Topics covered in Part 1 of this presentation were:
1) Slavery and the destruction of cultural identity; and
2) Selective extermination
Part 2 continues with Economic oppression and Break-up of the black family:
3) Economic oppression . Traditionally, black people in the American workforce have been the last to be hired, the least likely to be promoted, and the first to be fired. And, until recently, start-up capital, mortgage loans, and other lines of credit, when extended to African Americans, came with interest rates much higher than the rates paid by whites. Stock and bond investment opportunities remain largely ignored in the black community due to a lack of education in financial matters.
These factors over the years have combined to keep generations of black Americans in an economic rut. And just as we are starting to see improvements in certain areas of the financial arena, a new challenge has emerged: the loss of jobs formerly held by black people to undocumented immigrants.
People desperate enough to work for significantly less compensation are steadily replacing the men and women that helped create the black middle class with wages earned in construction, maintenance, and the service industry. And judging by the seemingly unstoppable flow of unskilled laborers into the United States, the trend appears to be irreversible.
So where do we go from here? Should we wait for others to improve our economic situation, or should we take control of our own destiny? The only viable option for black people in America, if we truly want a brighter future, is to pool our available resources in the interest of creating our own corporations and jobs.
This can be accomplished if wealthy black celebrities and athletes would be willing to come out of isolation and help lay the foundation for a black industrial and financial empire. Collectively, we have the resources. Individually, we must develop the will to move forward. And by the grace of God, we will succeed.
4) Break-up of the black family. The American system of welfare, as it existed prior to the welfare reform movement, was one of the worst things that could have ever happened to black people.
In simple terms, the system rewarded black women for having babies as long as they agreed to live separately from the men in their lives. This condition for “staying on the county” put many black mothers in the position of having to choose between welfare benefits and the fathers of their children.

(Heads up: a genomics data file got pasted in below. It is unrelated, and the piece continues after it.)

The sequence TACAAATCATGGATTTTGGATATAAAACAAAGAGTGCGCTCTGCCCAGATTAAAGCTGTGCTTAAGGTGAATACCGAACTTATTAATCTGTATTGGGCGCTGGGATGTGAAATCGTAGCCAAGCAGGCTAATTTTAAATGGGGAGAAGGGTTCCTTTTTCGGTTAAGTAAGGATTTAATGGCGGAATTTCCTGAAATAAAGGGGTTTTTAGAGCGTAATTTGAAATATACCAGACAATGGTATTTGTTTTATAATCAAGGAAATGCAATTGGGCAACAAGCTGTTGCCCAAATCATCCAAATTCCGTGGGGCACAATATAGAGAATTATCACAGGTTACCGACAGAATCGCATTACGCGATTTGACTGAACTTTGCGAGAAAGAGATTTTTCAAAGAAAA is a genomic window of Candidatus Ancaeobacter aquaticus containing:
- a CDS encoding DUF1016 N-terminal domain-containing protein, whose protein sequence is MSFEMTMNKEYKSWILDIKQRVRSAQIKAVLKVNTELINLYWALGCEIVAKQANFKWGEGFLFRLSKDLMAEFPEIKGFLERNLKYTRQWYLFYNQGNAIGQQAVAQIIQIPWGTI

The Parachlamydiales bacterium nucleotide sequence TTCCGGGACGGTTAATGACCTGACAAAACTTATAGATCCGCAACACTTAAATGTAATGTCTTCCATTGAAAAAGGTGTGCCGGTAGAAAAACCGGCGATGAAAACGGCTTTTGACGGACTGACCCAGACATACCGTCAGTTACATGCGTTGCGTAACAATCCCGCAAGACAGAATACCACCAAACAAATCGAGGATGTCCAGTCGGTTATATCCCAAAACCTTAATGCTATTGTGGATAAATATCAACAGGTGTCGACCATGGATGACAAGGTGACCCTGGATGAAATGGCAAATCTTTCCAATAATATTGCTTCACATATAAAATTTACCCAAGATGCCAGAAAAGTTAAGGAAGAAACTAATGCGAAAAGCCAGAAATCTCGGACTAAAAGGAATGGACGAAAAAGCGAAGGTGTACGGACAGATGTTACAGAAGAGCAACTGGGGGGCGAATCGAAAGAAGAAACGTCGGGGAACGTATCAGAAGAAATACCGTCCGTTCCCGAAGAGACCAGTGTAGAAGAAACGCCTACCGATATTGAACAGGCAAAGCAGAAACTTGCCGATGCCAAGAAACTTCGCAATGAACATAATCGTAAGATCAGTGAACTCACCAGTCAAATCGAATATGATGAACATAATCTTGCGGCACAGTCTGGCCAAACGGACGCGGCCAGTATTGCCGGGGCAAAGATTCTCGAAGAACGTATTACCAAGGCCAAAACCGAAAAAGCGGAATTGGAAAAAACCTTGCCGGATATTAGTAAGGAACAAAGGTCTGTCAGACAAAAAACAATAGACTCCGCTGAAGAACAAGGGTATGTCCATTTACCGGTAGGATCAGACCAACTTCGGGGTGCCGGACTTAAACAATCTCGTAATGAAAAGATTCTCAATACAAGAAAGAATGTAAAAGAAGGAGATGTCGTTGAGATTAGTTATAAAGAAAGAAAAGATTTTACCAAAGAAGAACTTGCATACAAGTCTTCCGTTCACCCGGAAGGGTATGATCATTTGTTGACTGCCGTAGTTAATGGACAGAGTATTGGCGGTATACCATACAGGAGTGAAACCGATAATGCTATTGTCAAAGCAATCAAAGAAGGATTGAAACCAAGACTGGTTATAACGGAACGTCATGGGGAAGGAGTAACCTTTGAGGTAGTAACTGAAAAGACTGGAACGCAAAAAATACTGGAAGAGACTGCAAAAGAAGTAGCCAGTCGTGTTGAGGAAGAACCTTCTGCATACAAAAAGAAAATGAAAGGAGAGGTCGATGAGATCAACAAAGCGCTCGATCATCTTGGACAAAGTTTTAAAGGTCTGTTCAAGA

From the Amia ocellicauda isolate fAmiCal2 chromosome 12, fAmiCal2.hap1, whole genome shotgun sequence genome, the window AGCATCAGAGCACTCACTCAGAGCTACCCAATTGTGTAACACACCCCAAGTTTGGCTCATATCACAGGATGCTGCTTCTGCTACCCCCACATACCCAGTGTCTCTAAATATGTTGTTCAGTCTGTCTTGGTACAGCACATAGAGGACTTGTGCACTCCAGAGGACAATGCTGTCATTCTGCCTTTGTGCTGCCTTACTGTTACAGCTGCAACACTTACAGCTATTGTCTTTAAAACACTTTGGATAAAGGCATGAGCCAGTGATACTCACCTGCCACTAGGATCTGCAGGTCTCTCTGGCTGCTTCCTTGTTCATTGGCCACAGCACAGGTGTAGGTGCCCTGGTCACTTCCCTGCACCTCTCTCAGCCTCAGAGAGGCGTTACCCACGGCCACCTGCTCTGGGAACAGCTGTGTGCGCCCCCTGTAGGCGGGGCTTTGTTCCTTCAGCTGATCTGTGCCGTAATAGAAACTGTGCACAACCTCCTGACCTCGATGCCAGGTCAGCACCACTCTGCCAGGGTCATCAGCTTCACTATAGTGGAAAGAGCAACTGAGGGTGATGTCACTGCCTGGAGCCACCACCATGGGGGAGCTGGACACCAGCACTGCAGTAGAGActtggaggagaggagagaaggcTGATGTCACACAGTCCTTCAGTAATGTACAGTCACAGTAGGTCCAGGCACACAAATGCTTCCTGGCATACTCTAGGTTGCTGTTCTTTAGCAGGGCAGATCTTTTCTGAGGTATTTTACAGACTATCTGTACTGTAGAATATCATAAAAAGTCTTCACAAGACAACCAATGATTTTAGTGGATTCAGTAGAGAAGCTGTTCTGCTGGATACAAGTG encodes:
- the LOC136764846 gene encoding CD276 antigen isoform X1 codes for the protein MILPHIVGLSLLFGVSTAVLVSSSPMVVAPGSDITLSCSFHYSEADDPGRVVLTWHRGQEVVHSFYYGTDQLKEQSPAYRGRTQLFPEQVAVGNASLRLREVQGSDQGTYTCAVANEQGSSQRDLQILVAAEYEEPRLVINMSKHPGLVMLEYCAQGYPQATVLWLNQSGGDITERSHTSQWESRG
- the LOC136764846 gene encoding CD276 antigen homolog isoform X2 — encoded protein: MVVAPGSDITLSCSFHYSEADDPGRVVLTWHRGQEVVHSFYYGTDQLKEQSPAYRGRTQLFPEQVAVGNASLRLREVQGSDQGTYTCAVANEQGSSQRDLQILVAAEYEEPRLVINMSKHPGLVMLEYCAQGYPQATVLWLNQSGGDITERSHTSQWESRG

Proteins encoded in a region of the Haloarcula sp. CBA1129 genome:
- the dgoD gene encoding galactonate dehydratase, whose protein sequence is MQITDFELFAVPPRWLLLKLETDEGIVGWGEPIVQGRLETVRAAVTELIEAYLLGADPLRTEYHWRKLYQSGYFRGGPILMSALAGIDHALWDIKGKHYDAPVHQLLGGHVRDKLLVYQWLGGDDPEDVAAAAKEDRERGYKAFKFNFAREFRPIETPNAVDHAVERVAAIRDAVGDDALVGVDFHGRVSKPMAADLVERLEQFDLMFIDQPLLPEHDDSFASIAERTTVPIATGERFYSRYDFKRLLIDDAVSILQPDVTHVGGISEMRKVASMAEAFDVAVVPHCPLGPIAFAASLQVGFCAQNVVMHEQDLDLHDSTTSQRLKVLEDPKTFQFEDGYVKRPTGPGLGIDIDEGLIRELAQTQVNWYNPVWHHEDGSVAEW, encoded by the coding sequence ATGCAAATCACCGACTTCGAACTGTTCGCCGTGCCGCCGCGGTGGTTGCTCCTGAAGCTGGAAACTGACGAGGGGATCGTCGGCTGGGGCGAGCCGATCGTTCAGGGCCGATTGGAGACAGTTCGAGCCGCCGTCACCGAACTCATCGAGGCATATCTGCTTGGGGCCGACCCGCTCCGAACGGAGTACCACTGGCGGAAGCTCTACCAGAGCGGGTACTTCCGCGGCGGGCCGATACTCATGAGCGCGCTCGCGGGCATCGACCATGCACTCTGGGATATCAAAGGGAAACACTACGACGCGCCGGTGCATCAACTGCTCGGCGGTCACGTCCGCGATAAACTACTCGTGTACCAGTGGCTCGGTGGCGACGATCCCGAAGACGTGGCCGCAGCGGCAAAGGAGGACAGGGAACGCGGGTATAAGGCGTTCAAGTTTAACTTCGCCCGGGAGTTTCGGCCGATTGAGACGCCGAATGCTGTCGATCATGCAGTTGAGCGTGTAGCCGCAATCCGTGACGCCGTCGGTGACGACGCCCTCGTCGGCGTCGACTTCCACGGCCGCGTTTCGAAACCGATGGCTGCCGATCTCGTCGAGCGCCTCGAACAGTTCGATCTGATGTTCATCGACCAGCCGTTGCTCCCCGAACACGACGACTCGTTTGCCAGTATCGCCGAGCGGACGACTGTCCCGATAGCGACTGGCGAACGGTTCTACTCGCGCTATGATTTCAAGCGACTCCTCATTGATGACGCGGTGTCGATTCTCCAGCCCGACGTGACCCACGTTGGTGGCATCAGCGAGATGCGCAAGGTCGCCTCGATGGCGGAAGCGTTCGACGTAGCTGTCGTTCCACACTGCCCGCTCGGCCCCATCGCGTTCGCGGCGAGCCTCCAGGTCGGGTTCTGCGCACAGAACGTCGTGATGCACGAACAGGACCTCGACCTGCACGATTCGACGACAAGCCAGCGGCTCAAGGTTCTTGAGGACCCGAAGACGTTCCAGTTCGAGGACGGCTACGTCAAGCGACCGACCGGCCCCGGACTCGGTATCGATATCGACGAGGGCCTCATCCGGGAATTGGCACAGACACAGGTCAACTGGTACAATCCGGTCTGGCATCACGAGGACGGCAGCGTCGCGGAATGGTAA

Unfortunately, countless black men, especially those with employment challenges, were told to “hit the road.” The situation was made considerably worse when the mandatory one-year residency requirement for welfare assistance was reduced to just three days. The result was a massive migration of poverty-stricken mothers with fatherless children from rural areas into the poorer sections of major cities, where they were guaranteed food and shelter indefinitely.
To get a bigger welfare check, the only two things a woman had to do were: a) have more illegitimate children; and b) make sure there was no male role model living in the household.
Predictably, many of the daughters of these women followed in their mothers’ footsteps, becoming welfare recipients themselves. And the sons, like their fathers, walked away from their own children.
The repercussions of this insane government program have been devastating to the black community: a culture of dependency, high crime rates, low self-esteem, and a lingering legacy of hostility between African American men and women that has contributed to the break-up of too many black families.
And the influx of poor people into traditional black neighborhoods, beginning in the late 1960s, had another lasting, often overlooked, negative effect. It encouraged black middle class flight.
As the disadvantaged newcomers poured into the inner cities across the country, many upwardly mobile African Americans, newly emancipated by equal housing provisions of the Civil Rights Act, abandoned black neighborhoods in droves and relocated to white areas. This loss of resources and leadership at a critical time accelerated the decline of the black community and dealt a severe blow to black unity.
In assessing the total impact of the welfare system on black people in America, it becomes clear that the government’s “free money” has come at a very high price: the break-up of individual black families and the displacement of the larger family of community.
But we do not have to accept this sad state of affairs as a permanent condition. If we are ever going to turn the situation around, we must begin by instilling in our children one of the most important values of our ancestors: don’t bring babies into the world until you are married and prepared to make sacrifices to raise them.
Strong families are the foundation upon which empires are built.
And when you do establish a family, take care to create and maintain the type of environment in your home that is worthy of God’s protection.
(To be continued in the third of three segments. The next installment will cover Insufficient Transfer of Assets and Development of a Culture of Mediocrity.)
This presentation is an excerpt from Extinguishing the Flames of Hell.
© Paul Howard Nicholas